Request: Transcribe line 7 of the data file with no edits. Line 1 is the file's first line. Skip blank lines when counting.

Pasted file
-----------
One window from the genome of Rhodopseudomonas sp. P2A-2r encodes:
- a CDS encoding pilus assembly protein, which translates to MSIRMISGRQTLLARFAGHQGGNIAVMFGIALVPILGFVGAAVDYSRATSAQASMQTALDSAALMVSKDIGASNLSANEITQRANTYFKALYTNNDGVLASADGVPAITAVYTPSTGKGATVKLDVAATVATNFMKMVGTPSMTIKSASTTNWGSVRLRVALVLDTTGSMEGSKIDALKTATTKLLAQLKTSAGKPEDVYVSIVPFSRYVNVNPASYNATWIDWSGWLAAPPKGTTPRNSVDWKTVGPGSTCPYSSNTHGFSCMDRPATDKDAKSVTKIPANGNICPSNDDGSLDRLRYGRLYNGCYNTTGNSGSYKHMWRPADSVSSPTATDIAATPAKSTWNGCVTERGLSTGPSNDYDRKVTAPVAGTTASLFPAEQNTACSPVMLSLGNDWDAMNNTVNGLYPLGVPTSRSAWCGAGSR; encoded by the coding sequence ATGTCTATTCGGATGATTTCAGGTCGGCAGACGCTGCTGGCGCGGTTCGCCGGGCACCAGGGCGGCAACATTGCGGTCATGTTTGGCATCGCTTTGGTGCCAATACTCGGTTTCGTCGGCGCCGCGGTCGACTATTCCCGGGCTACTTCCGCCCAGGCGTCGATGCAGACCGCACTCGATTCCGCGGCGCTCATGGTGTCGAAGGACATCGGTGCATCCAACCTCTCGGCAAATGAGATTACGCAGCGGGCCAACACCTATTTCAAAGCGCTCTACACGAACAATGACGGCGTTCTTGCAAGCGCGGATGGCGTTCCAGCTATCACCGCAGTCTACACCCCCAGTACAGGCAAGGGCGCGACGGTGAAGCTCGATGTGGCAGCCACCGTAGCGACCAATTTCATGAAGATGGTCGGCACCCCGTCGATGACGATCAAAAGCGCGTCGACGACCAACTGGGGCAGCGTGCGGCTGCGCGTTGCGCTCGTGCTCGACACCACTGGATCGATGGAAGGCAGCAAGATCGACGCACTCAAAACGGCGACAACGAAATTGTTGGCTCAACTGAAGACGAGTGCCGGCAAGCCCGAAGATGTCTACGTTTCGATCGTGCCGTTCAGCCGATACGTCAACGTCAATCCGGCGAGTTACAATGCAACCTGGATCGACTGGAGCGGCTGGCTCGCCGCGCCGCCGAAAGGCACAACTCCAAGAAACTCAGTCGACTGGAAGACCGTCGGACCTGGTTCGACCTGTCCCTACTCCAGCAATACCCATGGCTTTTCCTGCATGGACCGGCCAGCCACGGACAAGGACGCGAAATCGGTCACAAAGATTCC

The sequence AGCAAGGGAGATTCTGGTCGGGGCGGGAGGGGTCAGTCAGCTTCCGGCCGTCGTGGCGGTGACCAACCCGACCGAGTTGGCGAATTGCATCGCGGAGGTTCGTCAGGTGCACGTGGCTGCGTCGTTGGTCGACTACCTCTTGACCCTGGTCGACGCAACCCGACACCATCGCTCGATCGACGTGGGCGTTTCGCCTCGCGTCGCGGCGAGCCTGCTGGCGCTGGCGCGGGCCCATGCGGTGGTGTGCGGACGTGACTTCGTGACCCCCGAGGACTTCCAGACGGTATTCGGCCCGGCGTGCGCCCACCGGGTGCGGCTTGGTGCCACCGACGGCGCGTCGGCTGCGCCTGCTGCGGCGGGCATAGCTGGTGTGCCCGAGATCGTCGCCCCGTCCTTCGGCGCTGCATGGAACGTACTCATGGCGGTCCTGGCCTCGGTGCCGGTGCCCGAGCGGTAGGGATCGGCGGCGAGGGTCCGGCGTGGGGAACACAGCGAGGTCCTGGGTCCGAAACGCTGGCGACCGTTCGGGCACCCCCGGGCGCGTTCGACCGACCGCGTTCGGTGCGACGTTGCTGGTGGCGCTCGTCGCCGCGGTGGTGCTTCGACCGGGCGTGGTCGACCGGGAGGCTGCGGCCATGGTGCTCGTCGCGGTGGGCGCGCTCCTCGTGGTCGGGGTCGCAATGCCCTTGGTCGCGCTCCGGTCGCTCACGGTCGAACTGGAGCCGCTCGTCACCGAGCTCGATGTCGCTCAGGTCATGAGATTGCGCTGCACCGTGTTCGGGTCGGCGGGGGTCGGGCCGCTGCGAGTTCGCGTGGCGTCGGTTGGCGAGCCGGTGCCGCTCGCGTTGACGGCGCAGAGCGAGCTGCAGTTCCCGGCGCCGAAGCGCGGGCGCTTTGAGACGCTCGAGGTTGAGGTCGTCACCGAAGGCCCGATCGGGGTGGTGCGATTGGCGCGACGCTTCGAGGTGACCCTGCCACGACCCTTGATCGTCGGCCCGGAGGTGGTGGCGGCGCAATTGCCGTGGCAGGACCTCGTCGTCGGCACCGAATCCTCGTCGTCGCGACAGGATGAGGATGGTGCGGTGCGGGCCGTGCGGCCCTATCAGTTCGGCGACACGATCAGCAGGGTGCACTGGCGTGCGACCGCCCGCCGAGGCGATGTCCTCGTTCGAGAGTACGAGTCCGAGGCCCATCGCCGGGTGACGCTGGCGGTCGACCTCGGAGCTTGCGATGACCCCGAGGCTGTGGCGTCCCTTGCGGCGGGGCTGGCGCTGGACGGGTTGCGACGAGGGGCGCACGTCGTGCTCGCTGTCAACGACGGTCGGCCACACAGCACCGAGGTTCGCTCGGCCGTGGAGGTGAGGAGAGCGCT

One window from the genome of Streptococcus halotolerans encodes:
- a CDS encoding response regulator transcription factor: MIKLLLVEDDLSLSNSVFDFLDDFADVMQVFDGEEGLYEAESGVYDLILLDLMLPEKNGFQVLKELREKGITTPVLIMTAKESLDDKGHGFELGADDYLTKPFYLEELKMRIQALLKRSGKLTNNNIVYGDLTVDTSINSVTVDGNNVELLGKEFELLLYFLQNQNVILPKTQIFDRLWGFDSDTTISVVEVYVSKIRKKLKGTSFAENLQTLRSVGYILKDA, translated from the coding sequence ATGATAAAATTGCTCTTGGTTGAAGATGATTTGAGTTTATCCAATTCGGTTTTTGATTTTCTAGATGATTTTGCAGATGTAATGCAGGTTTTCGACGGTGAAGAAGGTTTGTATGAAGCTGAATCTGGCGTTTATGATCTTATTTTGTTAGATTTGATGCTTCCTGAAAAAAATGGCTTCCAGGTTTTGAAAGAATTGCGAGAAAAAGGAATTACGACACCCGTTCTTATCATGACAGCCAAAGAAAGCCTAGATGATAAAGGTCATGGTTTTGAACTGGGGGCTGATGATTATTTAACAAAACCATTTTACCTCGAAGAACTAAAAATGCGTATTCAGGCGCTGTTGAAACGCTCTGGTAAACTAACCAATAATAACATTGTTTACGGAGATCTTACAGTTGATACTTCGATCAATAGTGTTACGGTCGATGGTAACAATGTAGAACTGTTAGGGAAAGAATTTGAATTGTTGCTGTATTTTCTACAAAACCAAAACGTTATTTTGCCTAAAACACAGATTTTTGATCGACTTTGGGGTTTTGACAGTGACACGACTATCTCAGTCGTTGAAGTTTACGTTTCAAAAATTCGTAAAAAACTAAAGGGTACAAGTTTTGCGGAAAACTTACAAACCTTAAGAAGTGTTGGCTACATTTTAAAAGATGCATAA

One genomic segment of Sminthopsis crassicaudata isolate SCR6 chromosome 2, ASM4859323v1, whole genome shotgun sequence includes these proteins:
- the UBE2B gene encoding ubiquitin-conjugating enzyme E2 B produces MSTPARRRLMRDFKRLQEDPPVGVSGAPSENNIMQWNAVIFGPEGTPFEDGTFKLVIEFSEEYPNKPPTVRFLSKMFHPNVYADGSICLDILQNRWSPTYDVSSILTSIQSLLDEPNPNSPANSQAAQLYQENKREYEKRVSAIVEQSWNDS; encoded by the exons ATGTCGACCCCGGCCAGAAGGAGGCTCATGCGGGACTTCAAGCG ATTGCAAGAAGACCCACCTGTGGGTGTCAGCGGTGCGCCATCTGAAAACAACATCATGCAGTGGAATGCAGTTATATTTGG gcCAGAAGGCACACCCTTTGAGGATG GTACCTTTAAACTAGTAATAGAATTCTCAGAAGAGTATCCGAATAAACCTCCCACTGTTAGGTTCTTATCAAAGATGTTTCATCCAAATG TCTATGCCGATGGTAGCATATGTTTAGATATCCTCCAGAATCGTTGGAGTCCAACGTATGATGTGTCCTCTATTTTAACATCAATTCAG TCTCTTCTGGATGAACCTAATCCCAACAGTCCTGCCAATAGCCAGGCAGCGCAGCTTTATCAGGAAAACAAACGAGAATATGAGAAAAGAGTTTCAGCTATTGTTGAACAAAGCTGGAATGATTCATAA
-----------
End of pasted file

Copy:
- the UBE2B gene encoding ubiquitin-conjugating enzyme E2 B produces MSTPARRRLMRDFKRLQEDPPVGVSGAPSENNIMQWNAVIFGPEGTPFEDGTFKLVIEFSEEYPNKPPTVRFLSKMFHPNVYADGSICLDILQNRWSPTYDVSSILTSIQSLLDEPNPNSPANSQAAQLYQENKREYEKRVSAIVEQSWNDS; encoded by the exons ATGTCGACCCCGGCCAGAAGGAGGCTCATGCGGGACTTCAAGCG ATTGCAAGAAGACCCACCTGTGGGTGTCAGCGGTGCGCCATCTGAAAACAACATCATGCAGTGGAATGCAGTTATATTTGG gcCAGAAGGCACACCCTTTGAGGATG GTACCTTTAAACTAGTAATAGAATTCTCAGAAGAGTATCCGAATAAACCTCCCACTGTTAGGTTCTTATCAAAGATGTTTCATCCAAATG TCTATGCCGATGGTAGCATATGTTTAGATATCCTCCAGAATCGTTGGAGTCCAACGTATGATGTGTCCTCTATTTTAACATCAATTCAG TCTCTTCTGGATGAACCTAATCCCAACAGTCCTGCCAATAGCCAGGCAGCGCAGCTTTATCAGGAAAACAAACGAGAATATGAGAAAAGAGTTTCAGCTATTGTTGAACAAAGCTGGAATGATTCATAA